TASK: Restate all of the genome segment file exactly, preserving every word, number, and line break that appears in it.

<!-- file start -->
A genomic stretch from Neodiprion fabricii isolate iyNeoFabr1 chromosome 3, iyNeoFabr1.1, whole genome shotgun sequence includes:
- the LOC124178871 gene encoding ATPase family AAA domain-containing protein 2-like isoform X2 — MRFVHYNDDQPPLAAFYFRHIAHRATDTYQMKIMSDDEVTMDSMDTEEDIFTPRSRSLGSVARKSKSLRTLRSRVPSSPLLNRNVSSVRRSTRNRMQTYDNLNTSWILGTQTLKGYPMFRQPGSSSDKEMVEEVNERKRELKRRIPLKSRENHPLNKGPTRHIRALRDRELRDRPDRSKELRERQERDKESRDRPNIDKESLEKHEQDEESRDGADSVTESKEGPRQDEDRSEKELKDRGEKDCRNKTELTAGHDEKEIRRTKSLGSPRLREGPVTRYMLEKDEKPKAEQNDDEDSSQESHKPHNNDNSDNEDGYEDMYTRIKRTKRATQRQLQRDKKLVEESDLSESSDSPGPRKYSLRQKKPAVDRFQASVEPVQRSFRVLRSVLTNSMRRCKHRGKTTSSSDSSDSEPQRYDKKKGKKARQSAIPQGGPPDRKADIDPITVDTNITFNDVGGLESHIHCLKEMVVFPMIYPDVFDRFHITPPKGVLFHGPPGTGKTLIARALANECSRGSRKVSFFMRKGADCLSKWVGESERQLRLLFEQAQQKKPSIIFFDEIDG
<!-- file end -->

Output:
A genomic stretch from Neodiprion fabricii isolate iyNeoFabr1 chromosome 3, iyNeoFabr1.1, whole genome shotgun sequence includes:
- the LOC124178871 gene encoding ATPase family AAA domain-containing protein 2-like isoform X2 — MRFVHYNDDQPPLAAFYFRHIAHRATDTYQMKIMSDDEVTMDSMDTEEDIFTPRSRSLGSVARKSKSLRTLRSRVPSSPLLNRNVSSVRRSTRNRMQTYDNLNTSWILGTQTLKGYPMFRQPGSSSDKEMVEEVNERKRELKRRIPLKSRENHPLNKGPTRHIRALRDRELRDRPDRSKELRERQERDKESRDRPNIDKESLEKHEQDEESRDGADSVTESKEGPRQDEDRSEKELKDRGEKDCRNKTELTAGHDEKEIRRTKSLGSPRLREGPVTRYMLEKDEKPKAEQNDDEDSSQESHKPHNNDNSDNEDGYEDMYTRIKRTKRATQRQLQRDKKLVEESDLSESSDSPGPRKYSLRQKKPAVDRFQASVEPVQRSFRVLRSVLTNSMRRCKHRGKTTSSSDSSDSEPQRYDKKKGKKARQSAIPQGGPPDRKADIDPITVDTNITFNDVGGLESHIHCLKEMVVFPMIYPDVFDRFHITPPKGVLFHGPPGTGKTLIARALANECSRGSRKVSFFMRKGADCLSKWVGESERQLRLLFEQAQQKKPSIIFFDEIDG